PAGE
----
Polymer Engineering and Science, Vol.37, No.7, 1217-1225, 1997
Evaluation of the Weld-Line Strength of Thermoplastics by Compact Tension Test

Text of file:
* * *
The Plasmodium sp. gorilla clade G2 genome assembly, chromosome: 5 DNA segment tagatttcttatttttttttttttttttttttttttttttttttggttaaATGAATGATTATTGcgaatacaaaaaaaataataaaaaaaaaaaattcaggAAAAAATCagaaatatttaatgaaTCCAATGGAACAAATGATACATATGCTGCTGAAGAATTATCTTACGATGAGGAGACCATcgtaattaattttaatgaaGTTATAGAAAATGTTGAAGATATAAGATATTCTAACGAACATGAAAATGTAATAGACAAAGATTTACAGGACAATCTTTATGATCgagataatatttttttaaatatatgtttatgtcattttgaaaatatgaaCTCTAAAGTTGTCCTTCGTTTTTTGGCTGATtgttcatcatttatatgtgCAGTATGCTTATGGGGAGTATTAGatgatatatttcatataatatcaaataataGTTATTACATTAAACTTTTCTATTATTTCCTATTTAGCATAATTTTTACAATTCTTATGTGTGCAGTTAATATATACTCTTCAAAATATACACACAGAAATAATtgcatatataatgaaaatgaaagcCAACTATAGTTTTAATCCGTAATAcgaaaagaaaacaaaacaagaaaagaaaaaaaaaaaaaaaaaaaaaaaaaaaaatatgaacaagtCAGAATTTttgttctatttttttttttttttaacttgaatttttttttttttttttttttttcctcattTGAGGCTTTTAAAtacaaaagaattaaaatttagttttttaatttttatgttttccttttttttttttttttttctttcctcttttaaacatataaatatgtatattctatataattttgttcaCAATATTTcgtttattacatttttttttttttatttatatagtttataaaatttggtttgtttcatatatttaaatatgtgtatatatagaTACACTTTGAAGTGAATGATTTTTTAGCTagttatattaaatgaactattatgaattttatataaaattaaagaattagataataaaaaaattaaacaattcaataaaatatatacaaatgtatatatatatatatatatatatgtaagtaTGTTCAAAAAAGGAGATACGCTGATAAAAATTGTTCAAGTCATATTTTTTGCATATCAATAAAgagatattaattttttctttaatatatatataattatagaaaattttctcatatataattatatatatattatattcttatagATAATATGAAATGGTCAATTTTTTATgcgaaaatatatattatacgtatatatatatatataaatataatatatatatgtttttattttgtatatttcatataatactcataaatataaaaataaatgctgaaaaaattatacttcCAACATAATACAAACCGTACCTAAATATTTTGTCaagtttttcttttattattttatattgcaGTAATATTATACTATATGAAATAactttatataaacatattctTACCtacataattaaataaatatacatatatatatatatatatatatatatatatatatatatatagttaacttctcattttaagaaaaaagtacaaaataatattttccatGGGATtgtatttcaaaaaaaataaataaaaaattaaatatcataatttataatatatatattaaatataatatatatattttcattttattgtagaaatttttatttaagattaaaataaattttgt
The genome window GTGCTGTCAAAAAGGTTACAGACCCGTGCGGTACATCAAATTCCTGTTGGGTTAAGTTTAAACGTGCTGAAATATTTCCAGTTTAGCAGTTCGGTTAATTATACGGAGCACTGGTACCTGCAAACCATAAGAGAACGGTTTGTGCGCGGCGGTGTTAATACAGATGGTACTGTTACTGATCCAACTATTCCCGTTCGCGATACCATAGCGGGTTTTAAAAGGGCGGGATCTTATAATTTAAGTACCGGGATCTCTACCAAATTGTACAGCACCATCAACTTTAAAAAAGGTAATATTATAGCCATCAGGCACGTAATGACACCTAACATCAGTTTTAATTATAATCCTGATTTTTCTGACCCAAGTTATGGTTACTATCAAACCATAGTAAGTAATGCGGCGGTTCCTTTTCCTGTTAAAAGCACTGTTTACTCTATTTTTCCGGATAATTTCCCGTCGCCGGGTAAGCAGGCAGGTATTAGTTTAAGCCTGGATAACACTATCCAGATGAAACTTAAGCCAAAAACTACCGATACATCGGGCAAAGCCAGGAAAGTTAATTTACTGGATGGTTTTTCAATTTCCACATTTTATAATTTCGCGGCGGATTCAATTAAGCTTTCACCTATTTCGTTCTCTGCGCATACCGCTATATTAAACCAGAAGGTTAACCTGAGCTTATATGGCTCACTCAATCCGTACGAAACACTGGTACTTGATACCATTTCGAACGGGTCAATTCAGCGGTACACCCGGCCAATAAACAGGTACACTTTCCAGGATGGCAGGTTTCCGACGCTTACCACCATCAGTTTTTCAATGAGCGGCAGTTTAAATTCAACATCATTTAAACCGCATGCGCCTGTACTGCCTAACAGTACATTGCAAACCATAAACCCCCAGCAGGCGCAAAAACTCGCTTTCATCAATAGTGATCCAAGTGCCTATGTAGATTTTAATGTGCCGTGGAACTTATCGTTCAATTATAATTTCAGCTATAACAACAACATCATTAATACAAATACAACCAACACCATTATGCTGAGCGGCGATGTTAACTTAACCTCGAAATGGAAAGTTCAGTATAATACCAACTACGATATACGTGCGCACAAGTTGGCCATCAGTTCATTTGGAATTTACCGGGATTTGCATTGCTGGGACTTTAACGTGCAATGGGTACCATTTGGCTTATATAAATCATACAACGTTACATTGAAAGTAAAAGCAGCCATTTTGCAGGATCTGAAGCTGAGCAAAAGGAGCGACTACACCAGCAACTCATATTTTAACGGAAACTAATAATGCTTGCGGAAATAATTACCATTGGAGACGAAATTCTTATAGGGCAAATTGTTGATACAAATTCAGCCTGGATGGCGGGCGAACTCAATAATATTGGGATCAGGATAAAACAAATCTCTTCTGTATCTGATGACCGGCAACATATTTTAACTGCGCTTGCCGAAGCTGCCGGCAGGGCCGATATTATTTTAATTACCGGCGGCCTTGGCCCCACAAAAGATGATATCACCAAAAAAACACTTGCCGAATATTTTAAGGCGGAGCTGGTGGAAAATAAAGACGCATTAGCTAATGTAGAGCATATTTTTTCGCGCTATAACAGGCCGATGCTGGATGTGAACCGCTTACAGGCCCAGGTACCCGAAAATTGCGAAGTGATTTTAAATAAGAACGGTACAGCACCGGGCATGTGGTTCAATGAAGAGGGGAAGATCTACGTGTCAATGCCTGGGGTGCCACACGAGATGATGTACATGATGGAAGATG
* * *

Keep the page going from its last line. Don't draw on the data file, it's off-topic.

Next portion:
In order to understand the relationship between processing conditions and the properties of weld-lines on a molecular level, it is necessary to evaluate the true strength of the weld-line that is not affected by the V-shape notch on the surface of the weld-line zone. In this experiment, the weld-line strength of several brittle, ductile, or phase-separated polymers was evaluated using the compact tension test by measuring the critical stress intensity factor, K-IC, or the critical J-value, J(IC), and the results were compared with those obtained by tensile testing. For brittle polymers such as poly(methyl methacrylate) (PMMA) or styrene acrylonitrile copolymer (SAN), the value of the weld-line factor, i.e., the strength ratio between the welded and the non-welded specimen, is higher than that measured by tensile testing, because of the notch sensitivity of brittle thermoplastics and the notch dependence of tensile strength. On the other hand, in the case of ductile polymers such as polycarbonate (PC), the weld-line factor is similar for both the tensile and compact tension tests. However, the dependency of the weld-line factor on melt temperature is more obvious in the compact tension test. From these results, it seems that the compact tension test is more appropriate for measuring the interfacial adhesion strength across the weld-line, which excludes the notch effect.